Wednesday, January 25, 2012

Using Network Access Protection

Network Access Protection (NAP) has become the standard when protecting your environment. It is not just a policy to restrict infected computers from the network. But a policy to encourage computers to comply with security and health requirement policies and reduce the risk of malware spreading.  Non-compliant clients can be restricted from accessing intranet resources or communicating with compliant computers. Using Network Access Protection (NAP), IT administrators can require client computers to be healthy and comply with corporate health requirement policies. For example, client computers can obtain a full connection to the intranet only if they have recent security updates, anti-malware definitions, and other security settings.




Using NAP requires that NAP-enabled clients submit a health certificate for authentication when creating the initial connection with the Network Policy server. The health certificate contains the computer’s identity and proof of system health compliance. A NAP-enabled client obtains a health certificate by submitting its health state information, either to a Health Registration Authority (HRA) that is located on the Internet, or to an internal HRA server accessible using the infrastructure tunnel.





By using NAP, a non-compliant client computer that becomes infected with malware can still connect to all the specified management servers (for example, DNS, DC, HRA, and remediation servers) through the infrastructure tunnel, but it cannot connect to all other intranet resources. Access to the remediation servers is crucial to remediate the non-compliant state of the client.

The video installation tutorial and lab is available for viewing at http://youtu.be/yxNfo6KCSQY

By: Adnan Cartwright

Thursday, January 5, 2012

Some New Features of a Windows 8 Environment


We took a little time in lab to identify some of the new features that are included in the Developer Preview of Windows Server. So we configured a small lab detailed below in Figure 1.

Figure 1


This early release of the new Windows Server looks to be promising. The quick of ease of configuration and navigation was instantly recognized even to our new added IT Professionals. The Server Manager has been outfitted with a new dashboard as show in Figure 2.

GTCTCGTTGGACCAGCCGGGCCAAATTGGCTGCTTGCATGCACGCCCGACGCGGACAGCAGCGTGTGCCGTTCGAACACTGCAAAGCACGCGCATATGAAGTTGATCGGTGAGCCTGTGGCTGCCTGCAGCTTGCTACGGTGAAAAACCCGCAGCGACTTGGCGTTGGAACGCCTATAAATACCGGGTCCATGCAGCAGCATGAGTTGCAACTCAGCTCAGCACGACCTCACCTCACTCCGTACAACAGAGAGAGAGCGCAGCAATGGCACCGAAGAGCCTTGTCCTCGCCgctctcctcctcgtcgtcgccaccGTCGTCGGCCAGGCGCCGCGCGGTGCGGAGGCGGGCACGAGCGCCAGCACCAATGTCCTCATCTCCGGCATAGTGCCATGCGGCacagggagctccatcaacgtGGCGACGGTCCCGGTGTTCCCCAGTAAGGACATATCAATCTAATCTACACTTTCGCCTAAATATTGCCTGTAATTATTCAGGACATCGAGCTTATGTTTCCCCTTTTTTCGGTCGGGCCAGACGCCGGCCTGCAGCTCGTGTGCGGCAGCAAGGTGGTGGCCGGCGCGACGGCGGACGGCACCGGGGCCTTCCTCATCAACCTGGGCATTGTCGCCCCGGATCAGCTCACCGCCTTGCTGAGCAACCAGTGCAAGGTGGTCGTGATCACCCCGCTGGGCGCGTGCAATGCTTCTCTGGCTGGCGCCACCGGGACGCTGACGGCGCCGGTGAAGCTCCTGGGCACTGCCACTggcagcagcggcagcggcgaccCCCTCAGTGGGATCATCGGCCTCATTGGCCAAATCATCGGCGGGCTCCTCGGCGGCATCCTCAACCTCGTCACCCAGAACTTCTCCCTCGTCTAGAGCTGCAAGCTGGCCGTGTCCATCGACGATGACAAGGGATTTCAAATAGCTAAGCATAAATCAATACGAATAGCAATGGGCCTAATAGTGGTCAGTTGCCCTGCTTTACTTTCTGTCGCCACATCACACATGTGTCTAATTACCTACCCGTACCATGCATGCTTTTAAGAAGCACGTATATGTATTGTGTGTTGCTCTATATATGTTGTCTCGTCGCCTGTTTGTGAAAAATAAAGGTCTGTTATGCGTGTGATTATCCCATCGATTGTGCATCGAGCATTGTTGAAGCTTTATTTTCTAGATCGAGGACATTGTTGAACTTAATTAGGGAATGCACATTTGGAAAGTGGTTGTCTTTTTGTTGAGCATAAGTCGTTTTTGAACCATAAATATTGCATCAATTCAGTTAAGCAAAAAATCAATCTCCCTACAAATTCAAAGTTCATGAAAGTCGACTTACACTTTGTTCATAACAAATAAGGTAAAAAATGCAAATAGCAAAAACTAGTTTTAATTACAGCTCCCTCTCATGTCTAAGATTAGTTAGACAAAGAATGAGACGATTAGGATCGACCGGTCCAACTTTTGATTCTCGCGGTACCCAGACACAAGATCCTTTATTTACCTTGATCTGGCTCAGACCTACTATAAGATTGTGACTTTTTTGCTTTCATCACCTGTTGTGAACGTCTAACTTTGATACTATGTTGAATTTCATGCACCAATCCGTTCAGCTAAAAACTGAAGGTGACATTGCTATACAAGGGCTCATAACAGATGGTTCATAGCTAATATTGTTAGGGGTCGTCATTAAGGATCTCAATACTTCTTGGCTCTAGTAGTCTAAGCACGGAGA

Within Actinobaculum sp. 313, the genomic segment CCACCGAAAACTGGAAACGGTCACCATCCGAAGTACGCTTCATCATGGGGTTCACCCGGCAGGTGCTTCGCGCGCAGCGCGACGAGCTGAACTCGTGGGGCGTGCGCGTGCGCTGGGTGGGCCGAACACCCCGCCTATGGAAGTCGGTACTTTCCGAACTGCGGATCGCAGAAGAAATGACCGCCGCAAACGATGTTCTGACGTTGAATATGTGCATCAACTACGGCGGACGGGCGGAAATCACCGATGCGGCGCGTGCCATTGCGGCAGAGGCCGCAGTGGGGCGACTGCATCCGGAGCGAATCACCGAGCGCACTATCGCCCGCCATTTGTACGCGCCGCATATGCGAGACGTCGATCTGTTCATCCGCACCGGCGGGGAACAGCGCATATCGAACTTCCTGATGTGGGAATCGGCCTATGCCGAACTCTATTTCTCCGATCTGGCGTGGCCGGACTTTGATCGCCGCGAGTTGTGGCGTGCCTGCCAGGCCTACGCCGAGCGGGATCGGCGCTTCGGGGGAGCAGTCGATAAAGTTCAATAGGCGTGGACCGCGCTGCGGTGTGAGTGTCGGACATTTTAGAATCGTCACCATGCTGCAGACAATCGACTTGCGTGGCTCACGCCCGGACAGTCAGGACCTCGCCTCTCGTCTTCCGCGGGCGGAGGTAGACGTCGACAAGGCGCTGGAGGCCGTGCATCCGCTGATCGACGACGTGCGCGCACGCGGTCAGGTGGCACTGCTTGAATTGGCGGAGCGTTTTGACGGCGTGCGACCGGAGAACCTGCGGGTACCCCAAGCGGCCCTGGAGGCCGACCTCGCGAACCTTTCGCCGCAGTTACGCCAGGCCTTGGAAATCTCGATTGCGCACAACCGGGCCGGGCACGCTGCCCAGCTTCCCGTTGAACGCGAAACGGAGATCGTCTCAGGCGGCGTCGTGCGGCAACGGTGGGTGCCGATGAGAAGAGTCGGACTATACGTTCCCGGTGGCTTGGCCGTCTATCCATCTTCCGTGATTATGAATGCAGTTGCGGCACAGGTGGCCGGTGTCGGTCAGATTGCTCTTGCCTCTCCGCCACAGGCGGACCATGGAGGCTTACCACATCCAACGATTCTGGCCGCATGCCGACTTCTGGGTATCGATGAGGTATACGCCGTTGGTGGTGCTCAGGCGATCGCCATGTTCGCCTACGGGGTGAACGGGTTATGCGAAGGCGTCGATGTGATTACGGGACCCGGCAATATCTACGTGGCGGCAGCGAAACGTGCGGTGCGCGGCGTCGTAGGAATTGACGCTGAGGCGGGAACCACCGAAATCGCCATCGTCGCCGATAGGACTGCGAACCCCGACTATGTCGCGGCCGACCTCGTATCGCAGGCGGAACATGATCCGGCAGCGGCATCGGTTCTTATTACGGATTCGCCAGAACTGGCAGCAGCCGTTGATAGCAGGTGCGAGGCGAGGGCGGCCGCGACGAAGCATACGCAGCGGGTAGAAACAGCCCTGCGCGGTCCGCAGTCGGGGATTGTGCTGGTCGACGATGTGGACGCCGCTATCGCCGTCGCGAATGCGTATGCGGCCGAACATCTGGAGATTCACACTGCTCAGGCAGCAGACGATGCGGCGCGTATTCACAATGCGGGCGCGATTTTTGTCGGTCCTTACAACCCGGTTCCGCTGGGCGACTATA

Figure 2


Server Manager is where Network Administrators will be spending most of their time when installing, configuring and evaluating a network. So what’s new in Server Manager and why the big hype? For starters you can perform tasks on multiple servers at one time, deploy roles and features remotely, get current status of your servers and roles and add remote servers and create custom server groups. Giving an Admin more control over the environment that they are managing.
Adding a role in the Developers Preview of Server can be easily navigated even if you have never used Server 2008 or Server 2008 R2 before. There is now a pool that identifies the servers on your networks that you have added. As you can see in Figure 3 we have only our PDC ready to go so far.
Figure 3


The same lists of roles are readily available with the Volume Activation Service and Remote Desktop Services newly added. Figure 4 shows an outline of available roles to install in this release.
Figure 4


The features that are now available are numerous and too many to mention. Seeing is believing and pictures are worth more than a thousand words. Figure 5 and 6 shows the complete list of features.

Figure 5


Figure 6


The installation and straight forward and once completed the role that has been installed needs to be configured. The ease of the navigation we just could not get over. The walkthrough is so easy that a newbie to Active Directory Domain Services. We are still eager to know what functionality does the Windows Server 8 functional level bring and will keep you posted. The best practices analyzer (BPA) has been added to the role installation wizard. The job of this tool is to verify that all necessary and required components are met before the role goes on to be installed. If this feature is kept in the final version it will prove to be a valuable asset to ensure that roles are setup and configured correctly. Figure 7 shows the prerequisite check for the install for Active Directory.

Figure 7



Installing a role from any server to any server is indeed a new nice feature. Given the Server Core installations in a branch office. The addition and removal of roles can be done once the servers of choice have been added to the server manager group. This feature will indeed prove to be very helpful when managing different boxes. At the time of this review only Windows Developer computers were able to utilize this feature. Server 2008 R2 and below cannot. I am hoping that they add it to final version. Figure 8-11 shows DC1 preparing MEM1 for role install and completion.

Figure 8



Figure 9




Figure 10



Figure 11




As seen in Figure 11. The post installation of a role can be done from the remote computer. And Figure 12 shows the final result on Mem1 with DHCP and NPS ready to go.

Figure 12


So far we can expect some great new features to make our admin job a little less stressful and more productive. Be sure to be on the lookout for Window Server Developer Preview NAP enforcement of a Windows 8 client.

By Adnan Cartwright
Florida IT Server Group